(3) Then there is narrative about “conscience,” according to which conscience is inviolable. Here is a partial truth masquerading as the fullness of Catholic truth. As yesterday’s Special Edition of Letters from the Synod suggested, the modern Catholic understanding of conscience was given its classic articulation by Blessed John Henry Newman in his Letter to the Duke of Norfolk. There, Newman closely linked conscience to revealed truth and the truths we can know by reason, warned against confusing “conscience” with personal willfulness, and rejected the claim that the proper judgment of “conscience,” rightly understood, means whatever-I-believe.
No one denies that coercive state power should be kept out of the inviolable sanctuary of conscience in matters of religious belief, but that is not the issue being contested at Synod-2015. Neither is the question of whether one is obliged to follow one’s conscience, which is clear from the Catechism of the Catholic Church, #1790. The question is whether any claim of “conscience” constitutes a kind of open admission ticket to the sacramental life of the Church. An affirmative answer to that question seems very, very difficult to square with the Church’s teaching – as was made clear to the segregationists who “in conscience” defied the archbishop of New Orleans on the issue of school desegregation and were informed that they were no longer in full communion with the Church because of their recalcitrance, “conscientious” or otherwise. The segregationists were employing what Newman called, in another context, “private judgment”: an individualistic notion in serious tension with the Catholic understanding of the claims of Revelation and the nature of the Church.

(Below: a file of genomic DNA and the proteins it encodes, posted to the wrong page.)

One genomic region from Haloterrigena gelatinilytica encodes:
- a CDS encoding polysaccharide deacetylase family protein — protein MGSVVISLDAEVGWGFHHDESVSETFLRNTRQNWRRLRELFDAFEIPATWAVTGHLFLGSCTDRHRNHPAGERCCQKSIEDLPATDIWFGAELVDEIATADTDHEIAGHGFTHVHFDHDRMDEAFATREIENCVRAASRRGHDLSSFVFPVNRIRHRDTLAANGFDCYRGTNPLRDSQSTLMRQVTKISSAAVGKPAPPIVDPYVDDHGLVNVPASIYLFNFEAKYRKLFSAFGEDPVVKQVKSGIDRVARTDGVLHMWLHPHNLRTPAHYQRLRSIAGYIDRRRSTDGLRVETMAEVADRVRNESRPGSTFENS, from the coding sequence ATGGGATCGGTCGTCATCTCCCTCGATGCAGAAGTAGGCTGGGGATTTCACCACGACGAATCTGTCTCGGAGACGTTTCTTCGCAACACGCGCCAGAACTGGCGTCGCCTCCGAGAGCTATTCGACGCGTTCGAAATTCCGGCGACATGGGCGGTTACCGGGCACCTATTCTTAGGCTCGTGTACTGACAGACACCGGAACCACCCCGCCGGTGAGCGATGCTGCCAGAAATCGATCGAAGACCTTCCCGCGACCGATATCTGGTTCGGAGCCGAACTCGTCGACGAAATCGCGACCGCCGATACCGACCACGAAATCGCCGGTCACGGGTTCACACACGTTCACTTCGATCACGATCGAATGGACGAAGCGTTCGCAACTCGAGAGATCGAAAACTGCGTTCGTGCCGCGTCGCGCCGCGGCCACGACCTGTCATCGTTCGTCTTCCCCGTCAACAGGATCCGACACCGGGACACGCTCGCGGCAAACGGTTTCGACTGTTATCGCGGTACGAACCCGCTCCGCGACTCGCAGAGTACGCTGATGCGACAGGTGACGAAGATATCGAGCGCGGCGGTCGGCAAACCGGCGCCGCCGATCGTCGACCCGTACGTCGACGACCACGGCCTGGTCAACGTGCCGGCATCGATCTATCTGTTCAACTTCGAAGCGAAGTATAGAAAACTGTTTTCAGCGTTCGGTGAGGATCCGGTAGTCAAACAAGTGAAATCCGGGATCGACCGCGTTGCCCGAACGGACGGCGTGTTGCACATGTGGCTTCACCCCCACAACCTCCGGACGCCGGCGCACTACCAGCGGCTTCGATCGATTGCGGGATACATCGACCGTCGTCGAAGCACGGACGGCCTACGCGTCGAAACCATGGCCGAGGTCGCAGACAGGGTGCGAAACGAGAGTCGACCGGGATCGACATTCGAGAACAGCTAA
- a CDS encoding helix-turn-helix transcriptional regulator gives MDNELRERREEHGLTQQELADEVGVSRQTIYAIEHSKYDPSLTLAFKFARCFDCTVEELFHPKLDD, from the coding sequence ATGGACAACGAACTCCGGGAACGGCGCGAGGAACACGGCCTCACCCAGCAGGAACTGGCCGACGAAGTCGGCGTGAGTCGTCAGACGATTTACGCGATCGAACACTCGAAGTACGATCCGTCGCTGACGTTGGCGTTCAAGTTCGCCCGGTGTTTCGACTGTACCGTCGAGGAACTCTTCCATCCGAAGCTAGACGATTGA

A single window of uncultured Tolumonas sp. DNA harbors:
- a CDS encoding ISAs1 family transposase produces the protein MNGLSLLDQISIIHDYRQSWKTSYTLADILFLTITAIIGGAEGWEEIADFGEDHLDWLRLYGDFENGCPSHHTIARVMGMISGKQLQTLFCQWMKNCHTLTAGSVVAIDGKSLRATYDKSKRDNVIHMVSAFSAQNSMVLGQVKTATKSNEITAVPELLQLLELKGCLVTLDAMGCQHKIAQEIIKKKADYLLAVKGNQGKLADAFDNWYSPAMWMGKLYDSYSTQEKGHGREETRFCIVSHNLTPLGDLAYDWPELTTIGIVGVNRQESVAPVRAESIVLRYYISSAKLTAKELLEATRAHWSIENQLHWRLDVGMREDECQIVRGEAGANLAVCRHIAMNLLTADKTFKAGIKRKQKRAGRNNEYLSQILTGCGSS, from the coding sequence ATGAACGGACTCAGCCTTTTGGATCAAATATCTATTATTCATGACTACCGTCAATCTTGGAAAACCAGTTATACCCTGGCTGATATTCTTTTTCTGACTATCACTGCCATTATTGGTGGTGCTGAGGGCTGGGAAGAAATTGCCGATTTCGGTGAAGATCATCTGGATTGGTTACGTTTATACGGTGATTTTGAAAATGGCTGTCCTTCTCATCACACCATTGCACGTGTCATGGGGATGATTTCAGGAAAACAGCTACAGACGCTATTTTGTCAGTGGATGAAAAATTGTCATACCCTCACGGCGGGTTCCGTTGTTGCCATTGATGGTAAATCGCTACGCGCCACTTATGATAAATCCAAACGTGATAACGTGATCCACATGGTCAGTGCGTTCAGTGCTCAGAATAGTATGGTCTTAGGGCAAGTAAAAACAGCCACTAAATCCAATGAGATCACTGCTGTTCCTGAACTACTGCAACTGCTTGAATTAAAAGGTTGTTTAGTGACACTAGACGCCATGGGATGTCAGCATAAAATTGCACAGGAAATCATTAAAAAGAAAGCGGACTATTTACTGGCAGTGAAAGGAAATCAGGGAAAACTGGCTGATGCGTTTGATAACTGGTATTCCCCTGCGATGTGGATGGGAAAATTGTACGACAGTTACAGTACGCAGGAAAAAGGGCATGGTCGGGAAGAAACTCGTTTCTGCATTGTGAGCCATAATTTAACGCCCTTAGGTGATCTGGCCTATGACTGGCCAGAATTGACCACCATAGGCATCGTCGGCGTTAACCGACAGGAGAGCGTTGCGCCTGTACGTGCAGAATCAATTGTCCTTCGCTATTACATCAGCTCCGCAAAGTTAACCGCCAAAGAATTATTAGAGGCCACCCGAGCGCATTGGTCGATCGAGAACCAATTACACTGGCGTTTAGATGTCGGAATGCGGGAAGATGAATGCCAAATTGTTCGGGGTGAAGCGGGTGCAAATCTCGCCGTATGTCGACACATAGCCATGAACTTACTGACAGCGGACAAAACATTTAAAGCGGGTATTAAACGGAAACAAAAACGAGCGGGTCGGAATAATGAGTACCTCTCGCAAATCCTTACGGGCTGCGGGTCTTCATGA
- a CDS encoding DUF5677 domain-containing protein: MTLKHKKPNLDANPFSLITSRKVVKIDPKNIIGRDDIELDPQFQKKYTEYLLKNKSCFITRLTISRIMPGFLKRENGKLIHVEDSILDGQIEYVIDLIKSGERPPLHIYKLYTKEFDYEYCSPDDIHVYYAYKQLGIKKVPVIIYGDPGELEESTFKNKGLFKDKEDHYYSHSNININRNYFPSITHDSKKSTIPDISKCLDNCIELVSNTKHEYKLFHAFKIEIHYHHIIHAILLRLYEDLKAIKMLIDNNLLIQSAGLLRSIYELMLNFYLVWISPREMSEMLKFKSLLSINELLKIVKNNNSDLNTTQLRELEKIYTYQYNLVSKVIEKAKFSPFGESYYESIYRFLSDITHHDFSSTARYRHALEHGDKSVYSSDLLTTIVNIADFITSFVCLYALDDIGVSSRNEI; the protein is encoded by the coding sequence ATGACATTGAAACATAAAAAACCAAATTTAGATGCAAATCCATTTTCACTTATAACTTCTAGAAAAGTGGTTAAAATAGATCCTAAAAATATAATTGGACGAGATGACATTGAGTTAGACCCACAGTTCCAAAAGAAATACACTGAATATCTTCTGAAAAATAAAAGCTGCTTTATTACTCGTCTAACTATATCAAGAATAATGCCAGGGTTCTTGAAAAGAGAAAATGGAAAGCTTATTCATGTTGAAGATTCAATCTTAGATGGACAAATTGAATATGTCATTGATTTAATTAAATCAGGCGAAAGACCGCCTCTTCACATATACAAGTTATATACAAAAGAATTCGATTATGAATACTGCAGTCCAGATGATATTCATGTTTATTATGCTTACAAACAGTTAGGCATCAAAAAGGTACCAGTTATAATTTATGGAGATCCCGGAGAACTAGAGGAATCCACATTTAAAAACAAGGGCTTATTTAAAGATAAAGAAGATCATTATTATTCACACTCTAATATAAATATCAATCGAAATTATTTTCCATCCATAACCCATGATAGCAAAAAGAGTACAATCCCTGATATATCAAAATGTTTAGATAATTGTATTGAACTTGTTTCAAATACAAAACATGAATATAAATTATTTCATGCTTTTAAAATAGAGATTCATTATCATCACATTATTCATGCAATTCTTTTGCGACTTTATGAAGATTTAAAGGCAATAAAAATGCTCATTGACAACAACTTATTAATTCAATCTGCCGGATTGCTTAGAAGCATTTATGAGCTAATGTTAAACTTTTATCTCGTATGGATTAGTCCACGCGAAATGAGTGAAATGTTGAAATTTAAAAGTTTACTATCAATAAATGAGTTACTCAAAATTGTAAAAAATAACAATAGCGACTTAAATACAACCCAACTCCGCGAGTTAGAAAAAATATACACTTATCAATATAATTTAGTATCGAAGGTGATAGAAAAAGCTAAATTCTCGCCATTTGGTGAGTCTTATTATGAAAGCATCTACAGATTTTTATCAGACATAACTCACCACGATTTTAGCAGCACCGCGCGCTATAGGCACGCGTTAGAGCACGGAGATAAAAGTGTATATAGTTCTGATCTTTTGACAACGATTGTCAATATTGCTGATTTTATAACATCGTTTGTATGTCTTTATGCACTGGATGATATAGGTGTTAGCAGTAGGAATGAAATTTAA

(4) The fourth unhelpful narrative uses the bugbear word of the Catholic Left and insists that the defenders of the Church’s tradition on chastity, marriage and the family, on worthiness to receive Holy Communion, and on the locus of teaching authority in the Church are theologically “conservative.” About which, several things should be said.
All serious theology is in some sense “conservative,” in that theology “conserves,” explicates, and deepens the Church’s understanding of those truths that make the Church the Church. Absent those truths and that conservation, the Church is simply another non-governmental organisation, as Pope Francis reminds us. Absent those truths and that conservation, there is no authentic development, which is always organic, building on the deposit of faith. Absent those truths and that conservation, there is no authentic Catholic reform, which is always a matter of re-forming the Church according to the “form” given it by Christ.